The Basics. Your website needs several types of content. First, the basic facts about the practice should be immediately obvious, including a description of services, staff, hours of operation, location, directions, and a map. A photo of the building is helpful. Staff names, when clicked should lead to a page providing additional information about each person that personalizes the website interaction. This can also provide a marketing edge by featuring education, training, research, special interests, awards, and social media for each member of the practice. Testimonials and positive reviews and rankings are another useful marketing tactic and should be on the home page or listed as a link on the home page.

Interesting and informative background can drive views and should still remain simple; don’t add fluff. Gimmicky videos are a waste of time; whereas videos with purpose and value (eg, how a procedure is done in simple terms) will also drive usage and appearances in search engine results. Everything on the site should be value added. Photographs can send a powerful message. Just make sure that it is a positive message. Use as much care with the words and images as you would use when writing a prescription.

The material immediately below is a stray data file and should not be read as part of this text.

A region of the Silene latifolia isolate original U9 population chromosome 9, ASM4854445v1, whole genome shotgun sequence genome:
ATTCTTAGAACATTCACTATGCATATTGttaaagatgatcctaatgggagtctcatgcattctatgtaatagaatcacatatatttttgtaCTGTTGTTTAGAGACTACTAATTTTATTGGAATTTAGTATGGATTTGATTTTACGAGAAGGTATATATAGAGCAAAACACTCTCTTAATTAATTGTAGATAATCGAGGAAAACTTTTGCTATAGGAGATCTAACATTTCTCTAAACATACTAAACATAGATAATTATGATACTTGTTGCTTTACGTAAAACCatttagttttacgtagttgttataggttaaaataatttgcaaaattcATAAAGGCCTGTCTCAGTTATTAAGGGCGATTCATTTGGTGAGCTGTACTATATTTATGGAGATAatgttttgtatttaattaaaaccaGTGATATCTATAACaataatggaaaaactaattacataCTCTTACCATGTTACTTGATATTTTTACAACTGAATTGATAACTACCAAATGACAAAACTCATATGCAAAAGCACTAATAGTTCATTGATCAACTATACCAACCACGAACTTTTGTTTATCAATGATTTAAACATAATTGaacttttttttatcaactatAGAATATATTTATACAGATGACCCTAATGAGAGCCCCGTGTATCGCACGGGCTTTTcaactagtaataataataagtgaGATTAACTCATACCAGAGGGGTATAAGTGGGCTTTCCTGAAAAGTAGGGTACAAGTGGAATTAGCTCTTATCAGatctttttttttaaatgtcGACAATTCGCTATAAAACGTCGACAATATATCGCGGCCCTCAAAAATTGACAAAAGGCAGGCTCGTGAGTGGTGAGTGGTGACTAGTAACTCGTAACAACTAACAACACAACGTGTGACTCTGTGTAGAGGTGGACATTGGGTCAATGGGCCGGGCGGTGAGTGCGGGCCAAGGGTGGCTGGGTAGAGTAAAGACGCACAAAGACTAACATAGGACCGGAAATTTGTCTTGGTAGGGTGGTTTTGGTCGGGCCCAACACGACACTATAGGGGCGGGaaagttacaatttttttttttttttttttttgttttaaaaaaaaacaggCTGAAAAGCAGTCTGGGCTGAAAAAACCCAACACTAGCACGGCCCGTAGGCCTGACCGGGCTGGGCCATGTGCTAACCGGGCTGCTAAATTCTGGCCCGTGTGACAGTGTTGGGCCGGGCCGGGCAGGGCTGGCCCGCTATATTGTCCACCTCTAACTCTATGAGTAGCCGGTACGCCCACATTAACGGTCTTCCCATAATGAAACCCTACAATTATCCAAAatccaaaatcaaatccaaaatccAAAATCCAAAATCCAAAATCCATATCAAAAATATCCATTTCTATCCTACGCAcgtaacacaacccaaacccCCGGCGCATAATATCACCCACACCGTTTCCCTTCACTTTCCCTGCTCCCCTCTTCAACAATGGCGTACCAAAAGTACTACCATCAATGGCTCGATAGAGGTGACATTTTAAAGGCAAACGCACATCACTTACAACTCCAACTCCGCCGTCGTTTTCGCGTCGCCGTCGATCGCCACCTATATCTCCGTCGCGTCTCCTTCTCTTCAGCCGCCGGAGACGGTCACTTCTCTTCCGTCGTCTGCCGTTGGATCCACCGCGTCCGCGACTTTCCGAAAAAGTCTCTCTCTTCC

Education. Use your website to provide links to your own and outside educational sources, the latter of which make your site more likely to appear in search-engine results. Review all links regularly to make sure addresses have not changed. Failure messages are annoying and limit usefulness of your site, making people less likely to return. Your own informational and educational content adds to the authority and perceived expertise of the practice. Always make sure that the content added is correct, both factually and grammatically. Failure on either front will backfire.

Aim content to multiple audiences, from existing to potential patients with different levels of health care knowledge and needs. You don’t have to limit the educational content to patients; links and content other physicians and practices are an excellent resource adding to your marketing and referral efforts with minimal cost.

Internal Uses. A portion of the site can be limited to internal office use and bookmark all the pertinent links, host frequently used forms and documents. Such an intranet provides rapid access to multiple platforms, services, and other resources without the need for complex internal folder systems. This increases practice efficiency because everything can be arranged for ease of use and files can be accessed without the need to directly accessing office systems. This repository of data optimizes patient care. Every minute spent searching for a form or a piece of information is a minute lost—that can be regained with a well-organized highly functional website.

Great Website Functionality